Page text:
GSE Mods Target Owner Payments
Washington-Loan modifications completed by Fannie Mae and Freddie Mac in the first quarter are "significantly deeper" than a year ago in terms of reducing the borrower's payments, according to their regulator.
Federal Housing Finance Agency director James Lockhart told a congressional panel that the use of loan modifications by the government-sponsored enterprises has risen "dramatically" since they were placed in conservatorship last September.
More than half (52%) of the modifications completed in the first quarter resulted in a 20% reduction in the borrower's mortgage payments. A year ago, only 2% of modifications involved such large reductions in monthly payments.
Federal banking regulators recently discovered that modifications have "unacceptably high" redefault rates if payments are not reduced by more than 10%.
In 71% of the modifications, the GSEs relied on interest rate reductions and term extensions to reduce the payments.
The FHFA director also noted loan modifications and refinancings will help stabilize the mortgage market and help the GSEs, which are being battered by credit-related expenses and mark-to-market losses.
"The short-term outlook for the enterprises' financial results is poor," Mr. Lockhart told the House Financial Services Committee last week.
Meanwhile, the Obama administration is working to get its Making Home Affordable loan modification program up and running. But it appears the newly launched program will not show real results until later this summer.
Herbert Allison, the president's nominee to be Treasury assistant secretary and run the Troubled Asset Relief Program, told the Senate Banking Committee there is a "great deal of pressure on everyone" to get the program going.
He noted that 14 servicers are already active in the Making Home Affordable program and they have sent modification offers to 100,000 homeowners.
But Mr. Allison warned the senators during his confirmation hearing that it is going to take "time to ramp up and reach full scale." TARP is providing funds for incentive payments and to cover some of the costs of the modifications.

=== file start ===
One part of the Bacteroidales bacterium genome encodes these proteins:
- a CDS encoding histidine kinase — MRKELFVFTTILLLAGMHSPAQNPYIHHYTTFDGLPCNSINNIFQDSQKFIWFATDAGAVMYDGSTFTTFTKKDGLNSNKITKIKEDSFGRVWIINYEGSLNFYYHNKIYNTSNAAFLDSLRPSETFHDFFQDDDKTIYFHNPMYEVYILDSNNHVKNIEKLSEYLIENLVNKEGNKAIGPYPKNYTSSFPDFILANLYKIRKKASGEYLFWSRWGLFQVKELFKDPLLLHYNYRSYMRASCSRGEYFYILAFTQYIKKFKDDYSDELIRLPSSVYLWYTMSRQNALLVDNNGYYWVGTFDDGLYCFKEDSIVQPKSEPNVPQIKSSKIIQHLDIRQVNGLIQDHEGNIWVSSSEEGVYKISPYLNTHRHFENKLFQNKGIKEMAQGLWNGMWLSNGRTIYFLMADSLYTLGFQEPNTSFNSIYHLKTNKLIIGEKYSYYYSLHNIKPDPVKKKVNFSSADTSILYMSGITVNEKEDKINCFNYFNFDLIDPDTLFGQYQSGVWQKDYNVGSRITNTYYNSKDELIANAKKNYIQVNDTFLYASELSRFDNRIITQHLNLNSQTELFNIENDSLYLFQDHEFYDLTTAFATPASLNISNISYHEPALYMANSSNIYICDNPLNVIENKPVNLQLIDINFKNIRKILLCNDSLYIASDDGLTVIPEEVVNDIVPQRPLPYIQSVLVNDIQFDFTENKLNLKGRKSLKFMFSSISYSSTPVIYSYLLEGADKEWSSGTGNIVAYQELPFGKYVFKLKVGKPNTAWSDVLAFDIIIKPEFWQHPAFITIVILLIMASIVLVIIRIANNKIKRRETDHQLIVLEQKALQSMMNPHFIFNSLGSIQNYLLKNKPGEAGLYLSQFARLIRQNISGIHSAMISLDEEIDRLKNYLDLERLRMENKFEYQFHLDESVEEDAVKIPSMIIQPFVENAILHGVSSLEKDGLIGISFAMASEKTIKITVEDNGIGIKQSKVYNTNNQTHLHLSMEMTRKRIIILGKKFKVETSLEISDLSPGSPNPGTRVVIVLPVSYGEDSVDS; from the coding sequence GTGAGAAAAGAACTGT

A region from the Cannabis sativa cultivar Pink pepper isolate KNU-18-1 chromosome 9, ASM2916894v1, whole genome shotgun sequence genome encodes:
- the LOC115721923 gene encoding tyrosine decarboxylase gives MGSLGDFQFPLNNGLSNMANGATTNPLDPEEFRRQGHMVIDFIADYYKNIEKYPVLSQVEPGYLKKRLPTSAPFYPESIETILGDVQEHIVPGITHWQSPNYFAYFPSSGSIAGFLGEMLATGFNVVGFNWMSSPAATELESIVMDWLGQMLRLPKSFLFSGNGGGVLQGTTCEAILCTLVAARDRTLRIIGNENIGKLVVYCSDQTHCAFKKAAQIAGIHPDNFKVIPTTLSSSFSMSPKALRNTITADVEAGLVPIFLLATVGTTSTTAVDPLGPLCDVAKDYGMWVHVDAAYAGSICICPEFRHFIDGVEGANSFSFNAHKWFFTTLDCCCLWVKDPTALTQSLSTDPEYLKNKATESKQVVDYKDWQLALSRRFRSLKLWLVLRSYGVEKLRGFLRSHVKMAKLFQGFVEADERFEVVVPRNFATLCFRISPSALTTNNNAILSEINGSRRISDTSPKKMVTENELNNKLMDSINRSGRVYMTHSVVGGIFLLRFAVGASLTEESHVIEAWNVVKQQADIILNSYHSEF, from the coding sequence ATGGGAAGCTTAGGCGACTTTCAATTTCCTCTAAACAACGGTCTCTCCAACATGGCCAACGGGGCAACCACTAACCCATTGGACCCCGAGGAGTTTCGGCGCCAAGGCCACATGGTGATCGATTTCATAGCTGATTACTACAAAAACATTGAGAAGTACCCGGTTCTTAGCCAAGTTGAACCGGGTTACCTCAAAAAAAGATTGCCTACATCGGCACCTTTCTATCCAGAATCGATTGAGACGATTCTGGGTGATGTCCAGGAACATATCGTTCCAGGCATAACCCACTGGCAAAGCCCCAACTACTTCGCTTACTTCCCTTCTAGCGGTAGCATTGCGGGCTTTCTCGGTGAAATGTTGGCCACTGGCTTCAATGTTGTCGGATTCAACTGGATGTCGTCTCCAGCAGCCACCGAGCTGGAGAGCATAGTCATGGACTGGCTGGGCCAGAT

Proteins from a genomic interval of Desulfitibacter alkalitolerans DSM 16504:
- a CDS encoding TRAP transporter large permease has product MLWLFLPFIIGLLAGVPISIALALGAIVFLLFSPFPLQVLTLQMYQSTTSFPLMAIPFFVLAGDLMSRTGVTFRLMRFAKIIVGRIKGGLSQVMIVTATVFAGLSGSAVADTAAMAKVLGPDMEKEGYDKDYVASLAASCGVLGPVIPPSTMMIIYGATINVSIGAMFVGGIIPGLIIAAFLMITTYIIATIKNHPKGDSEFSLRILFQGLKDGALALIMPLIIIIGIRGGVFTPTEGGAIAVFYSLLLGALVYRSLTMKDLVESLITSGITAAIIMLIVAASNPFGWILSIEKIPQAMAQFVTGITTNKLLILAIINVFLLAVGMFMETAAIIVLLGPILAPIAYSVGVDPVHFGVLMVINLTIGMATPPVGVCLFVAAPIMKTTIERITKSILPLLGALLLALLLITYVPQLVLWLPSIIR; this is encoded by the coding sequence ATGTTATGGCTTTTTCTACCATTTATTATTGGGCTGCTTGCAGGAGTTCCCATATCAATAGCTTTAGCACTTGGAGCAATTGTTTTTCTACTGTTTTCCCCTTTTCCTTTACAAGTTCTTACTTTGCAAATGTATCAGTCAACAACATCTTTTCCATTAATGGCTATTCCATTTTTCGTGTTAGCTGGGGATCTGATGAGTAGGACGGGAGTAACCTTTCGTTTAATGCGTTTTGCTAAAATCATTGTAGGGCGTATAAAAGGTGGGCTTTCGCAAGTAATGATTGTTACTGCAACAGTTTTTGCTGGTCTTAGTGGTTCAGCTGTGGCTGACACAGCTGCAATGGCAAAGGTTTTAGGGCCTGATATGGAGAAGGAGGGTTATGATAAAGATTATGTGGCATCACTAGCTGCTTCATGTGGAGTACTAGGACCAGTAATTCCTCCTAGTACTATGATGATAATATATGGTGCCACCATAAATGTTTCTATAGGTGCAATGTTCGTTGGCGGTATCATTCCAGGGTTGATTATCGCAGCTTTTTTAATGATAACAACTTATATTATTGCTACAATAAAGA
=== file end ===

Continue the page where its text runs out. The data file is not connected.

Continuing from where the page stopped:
"It is extremely important - to deal with the foreclosure crisis - to reach out to as many people as possible. People are fearful about losing their homes, fearful of contacting their bank or servicer to describe their problem - for fear that it is going to cause a foreclosure on their house," the executive said.
The former president and chief executive of Fannie Mae noted that Fannie and Freddie are willing to work with borrowers as well as banks. In addition, housing counseling is available.
NeighborWorks America, a quasi-governmental entity that specializes in housing counseling, released a report last week that describes loss mitigation departments as "understaffed and overworked."
After a counselor has worked with a borrower and formulated a workout proposal some servicers do not responded for 45 to 60 days.
In addition to lengthy response times, servicers repeatedly lose faxes or mailed documents. Counselors also complain they end up talking with different representatives each time they call.
Its semi-annual report to Congress also shows that only 6% of homeowners who receive counseling lose their home in foreclosure, 74% are still in their homes and 20% sold their homes in a short sale or negotiated a deed-in-lieu to transfer the property to the lender.